Beginning his screen career with the 1958 film Dragstrip Riot, Clarke recalls that agent Byron Griffith, who had seen him perform in Glendale, arranged for an audition that eventually led to his filling the lead role. He went on to work in other films, including How to Make a Monster, and Missile to the Moon (both 1958), Date Bait (1960), and Passion Street, U.S.A. (1964). He has said he was a contract player at Universal Pictures. In the 1960-1961 season, he appeared as Dick Hamilton in the single-season NBC television series Michael Shayne, based on the fictional private detective character created by Brett Halliday, opposite Richard Denning as the title character. Afterward, he appeared as Tad Kimball, a friend of the character Jess Harper, played by Robert Fuller, in the episode “The Fatal Step” of the NBC Western series Laramie.
Clarke played Steve Hill in the cast of the long-running TV Western series The Virginian, remaining on the show from 1962 to 1964. His last series as a cast-member was the 1967 ABC Western Hondo, playing Captain Richards.
Clarke said in an interview that his friend and co-star Steve Ihnat and he wrote the screenplay for director Ted V. Mikels‘ film Strike Me Deadly (1963), though the film’s credits list only Ihnat and Mikels. Later that decade, Clarke under his birth name, Clarke L’Amoreaux, wrote several scripts for the NBC espionage sitcom Get Smart, which introduced the running character Hymie the Robot.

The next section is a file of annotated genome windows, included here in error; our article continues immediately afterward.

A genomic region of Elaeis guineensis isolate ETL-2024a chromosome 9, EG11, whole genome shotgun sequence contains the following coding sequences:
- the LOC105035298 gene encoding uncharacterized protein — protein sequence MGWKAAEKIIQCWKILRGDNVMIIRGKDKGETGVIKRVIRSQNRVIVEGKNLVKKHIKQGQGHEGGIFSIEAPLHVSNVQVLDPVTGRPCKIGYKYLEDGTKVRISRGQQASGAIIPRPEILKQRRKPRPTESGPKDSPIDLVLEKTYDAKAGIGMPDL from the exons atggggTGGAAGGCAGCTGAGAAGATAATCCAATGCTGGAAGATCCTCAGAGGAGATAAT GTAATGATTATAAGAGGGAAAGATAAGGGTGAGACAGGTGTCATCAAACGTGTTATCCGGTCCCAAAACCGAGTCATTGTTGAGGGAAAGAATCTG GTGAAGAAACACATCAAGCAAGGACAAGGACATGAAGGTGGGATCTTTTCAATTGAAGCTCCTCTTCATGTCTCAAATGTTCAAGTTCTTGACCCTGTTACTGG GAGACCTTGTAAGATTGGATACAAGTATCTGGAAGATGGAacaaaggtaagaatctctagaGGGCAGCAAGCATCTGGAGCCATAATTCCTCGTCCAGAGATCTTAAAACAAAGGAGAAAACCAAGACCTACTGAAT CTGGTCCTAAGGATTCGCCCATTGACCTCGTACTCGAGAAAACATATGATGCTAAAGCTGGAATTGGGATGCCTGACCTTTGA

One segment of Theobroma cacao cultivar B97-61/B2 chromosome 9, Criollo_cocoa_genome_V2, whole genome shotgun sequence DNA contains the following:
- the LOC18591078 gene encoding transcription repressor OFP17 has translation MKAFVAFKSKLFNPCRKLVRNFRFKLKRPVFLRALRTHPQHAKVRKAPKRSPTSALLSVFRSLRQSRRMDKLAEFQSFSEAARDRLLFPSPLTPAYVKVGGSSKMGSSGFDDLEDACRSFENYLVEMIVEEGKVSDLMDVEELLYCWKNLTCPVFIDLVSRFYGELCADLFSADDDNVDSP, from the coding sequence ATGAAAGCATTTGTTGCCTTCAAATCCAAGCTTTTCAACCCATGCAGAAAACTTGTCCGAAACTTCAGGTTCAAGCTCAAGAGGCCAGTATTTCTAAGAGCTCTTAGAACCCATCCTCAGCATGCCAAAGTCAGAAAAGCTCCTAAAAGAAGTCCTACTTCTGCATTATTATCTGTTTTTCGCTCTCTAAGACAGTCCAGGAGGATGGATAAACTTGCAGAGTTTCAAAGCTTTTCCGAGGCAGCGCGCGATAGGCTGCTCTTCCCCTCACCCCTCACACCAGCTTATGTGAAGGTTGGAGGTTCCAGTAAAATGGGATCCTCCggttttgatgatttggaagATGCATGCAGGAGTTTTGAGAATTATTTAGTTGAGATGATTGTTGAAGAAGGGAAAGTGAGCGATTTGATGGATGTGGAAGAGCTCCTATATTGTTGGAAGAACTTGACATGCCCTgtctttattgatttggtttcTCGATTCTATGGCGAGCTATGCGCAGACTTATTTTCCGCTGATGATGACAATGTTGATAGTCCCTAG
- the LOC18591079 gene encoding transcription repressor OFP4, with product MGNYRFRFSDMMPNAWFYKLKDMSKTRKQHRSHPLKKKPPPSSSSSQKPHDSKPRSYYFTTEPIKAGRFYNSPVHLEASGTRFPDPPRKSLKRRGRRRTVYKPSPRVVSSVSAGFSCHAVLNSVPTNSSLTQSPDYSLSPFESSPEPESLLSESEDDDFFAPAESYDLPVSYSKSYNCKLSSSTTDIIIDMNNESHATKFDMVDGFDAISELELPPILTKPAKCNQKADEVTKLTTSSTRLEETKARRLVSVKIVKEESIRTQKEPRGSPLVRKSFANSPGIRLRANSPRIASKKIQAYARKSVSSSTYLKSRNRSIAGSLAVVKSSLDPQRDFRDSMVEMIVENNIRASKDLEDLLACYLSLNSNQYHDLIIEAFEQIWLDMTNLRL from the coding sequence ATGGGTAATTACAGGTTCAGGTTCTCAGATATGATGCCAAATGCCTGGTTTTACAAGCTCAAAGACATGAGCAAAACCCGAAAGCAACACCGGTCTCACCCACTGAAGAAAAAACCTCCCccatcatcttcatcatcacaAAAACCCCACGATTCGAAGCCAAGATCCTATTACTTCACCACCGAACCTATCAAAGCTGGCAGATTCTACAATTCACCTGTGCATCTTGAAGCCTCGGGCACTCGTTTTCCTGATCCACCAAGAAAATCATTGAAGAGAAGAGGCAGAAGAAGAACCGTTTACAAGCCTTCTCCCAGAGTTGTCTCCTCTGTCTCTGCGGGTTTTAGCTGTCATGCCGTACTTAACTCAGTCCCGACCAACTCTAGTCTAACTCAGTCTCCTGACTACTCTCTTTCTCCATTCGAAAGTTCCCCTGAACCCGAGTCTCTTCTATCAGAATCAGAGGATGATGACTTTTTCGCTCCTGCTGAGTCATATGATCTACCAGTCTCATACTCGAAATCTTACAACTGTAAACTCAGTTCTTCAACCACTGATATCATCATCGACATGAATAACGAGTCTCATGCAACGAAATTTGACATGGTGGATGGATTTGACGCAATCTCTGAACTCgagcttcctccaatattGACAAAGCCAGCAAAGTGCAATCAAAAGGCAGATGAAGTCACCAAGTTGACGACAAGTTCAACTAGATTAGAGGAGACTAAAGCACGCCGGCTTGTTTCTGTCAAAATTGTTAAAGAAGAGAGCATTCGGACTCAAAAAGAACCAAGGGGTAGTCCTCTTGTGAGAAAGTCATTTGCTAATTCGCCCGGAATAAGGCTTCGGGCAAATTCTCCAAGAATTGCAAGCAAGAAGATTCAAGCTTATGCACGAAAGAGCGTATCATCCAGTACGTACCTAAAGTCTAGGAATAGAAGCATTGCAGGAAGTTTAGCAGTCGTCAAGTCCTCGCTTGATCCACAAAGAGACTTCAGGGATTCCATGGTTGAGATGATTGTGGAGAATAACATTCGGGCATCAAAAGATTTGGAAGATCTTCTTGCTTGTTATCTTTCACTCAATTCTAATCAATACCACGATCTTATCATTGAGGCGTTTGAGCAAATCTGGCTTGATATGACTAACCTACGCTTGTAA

In the 1980s and 1990s, he wrote and produced television public-service announcements including Youth at Risk, narrated nonfiction short films including Promoting Healthy Behavior, and appeared in TV series including Dynasty and The Young Riders, in which he had a four-episode recurring role. His films in the 2010s include The Paperboy (2012) and Parkland (2013).
In 2014, the production company L’Amoreaux/Bartlett/Race/Thomas sought actors for an independent TV pilot, Bandits and Tadpoles, written by Bartlett and Thomas and directed by Clarke, about a young boy whose daydreams put him in the American Old West of the Owen Wister novel The Virginian. It filmed June 26–30, 2014, near Austin, Texas, under the title Billy and the Bandit, with a cast including James Drury and Roberta Shore, from Clarke’s old series The Virginian; eleven-year-old Jordan Elsass as Billy; Ava L’Amoreaux and Donny Boaz as his parents; and Buck Taylor as a ranch foreman.